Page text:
Feds scrutinize Donner Summit pipeline owner
The federal government last week demanded pipeline owner Kinder Morgan Energy Partners change its policies, which environmental officials say have contributed to recent fuel spill incidents, including one on Donner Summit.
The action was an unusual measure, because it addressed 3,900 miles of pipeline across the Pacific Northwest, said Pipeline and Hazardous Materials Safety Administration spokesman Damon Hill.
“This is out of the ordinary,” Hill said. “We took this action because we wanted to get the operator to focus on exactly what could be going wrong.”
Usually the administration issues corrective action orders on a single pipeline segment, totaling less than 60 miles, said Hill.
The order requires the company to analyze recent incidents, contract a third party to review operations and procedures, and restructure its pipeline inspection program. If Kinder Morgan fails to respond to the order with a revised plan to manage its pipelines they can be fined up to $100,000 per day, according to the Pipeline and Hazardous Material Safety Administration, a division of the U.S. Department of Transportation.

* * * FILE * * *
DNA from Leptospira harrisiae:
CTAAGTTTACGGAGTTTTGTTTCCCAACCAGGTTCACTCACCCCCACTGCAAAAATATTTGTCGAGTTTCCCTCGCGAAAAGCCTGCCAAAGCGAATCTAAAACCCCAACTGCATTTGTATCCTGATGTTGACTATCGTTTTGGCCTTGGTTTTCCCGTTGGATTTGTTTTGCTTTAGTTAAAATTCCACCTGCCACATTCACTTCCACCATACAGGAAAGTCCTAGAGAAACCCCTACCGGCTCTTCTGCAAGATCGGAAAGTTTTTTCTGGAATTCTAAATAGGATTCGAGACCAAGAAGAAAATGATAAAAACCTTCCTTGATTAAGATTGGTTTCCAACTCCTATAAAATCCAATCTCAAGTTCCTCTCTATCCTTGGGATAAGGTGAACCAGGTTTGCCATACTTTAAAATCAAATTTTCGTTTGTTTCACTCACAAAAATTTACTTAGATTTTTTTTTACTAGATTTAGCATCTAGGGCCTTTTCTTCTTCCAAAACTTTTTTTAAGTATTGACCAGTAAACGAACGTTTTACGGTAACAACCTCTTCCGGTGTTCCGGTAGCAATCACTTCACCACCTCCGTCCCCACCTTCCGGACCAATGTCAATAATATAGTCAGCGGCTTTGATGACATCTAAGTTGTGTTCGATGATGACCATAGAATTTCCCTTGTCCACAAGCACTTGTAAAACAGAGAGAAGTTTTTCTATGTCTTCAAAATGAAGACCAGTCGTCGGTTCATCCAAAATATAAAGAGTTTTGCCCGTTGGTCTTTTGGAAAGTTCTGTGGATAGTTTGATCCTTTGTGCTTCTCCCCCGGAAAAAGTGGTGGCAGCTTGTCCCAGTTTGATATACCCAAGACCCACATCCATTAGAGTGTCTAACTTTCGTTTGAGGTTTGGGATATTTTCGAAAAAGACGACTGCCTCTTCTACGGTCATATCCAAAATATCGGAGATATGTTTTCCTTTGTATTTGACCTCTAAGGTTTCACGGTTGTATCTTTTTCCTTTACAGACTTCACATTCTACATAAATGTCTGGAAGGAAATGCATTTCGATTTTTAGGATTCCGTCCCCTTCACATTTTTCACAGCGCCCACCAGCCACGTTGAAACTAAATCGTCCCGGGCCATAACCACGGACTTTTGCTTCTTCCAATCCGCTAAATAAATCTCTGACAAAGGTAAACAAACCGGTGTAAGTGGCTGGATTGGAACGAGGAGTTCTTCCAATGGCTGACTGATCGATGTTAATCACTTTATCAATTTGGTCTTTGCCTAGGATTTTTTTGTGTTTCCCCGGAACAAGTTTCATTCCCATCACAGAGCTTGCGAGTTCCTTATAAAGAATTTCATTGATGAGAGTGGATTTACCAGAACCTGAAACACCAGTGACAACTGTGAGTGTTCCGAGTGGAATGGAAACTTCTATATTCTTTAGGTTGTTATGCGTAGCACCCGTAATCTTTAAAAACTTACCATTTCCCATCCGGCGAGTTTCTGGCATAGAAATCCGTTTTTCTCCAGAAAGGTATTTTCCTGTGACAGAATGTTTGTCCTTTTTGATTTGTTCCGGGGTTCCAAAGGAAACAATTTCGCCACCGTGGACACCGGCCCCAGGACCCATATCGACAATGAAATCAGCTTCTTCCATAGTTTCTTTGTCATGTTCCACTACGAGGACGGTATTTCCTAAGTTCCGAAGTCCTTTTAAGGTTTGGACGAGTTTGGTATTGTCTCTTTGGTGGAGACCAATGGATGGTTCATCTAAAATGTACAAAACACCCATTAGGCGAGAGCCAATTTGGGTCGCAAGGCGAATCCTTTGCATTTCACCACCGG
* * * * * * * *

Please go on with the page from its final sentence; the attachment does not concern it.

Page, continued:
Since January 2003, there have been 44 accidents on Kinder Morgan pipelines. In 14 of these, the spill or leak resulted in more than five barrels of fuel spreading into the surrounding area.
“This is not normal for an operator to have so many incidents in such a short amount of time,” said Hill.
The administration will continue to scrutinize Kinder Morgan’s operations in the coming months, officials said.
“Our investigations into these incidents identified inadequacies in Kinder Morgan’s interpretation of in-line inspection information to evaluate and repair their pipeline systems,” said Stacey Gerard, safety officer with the Pipeline and Hazardous Materials Safety Administration, in a written statement.
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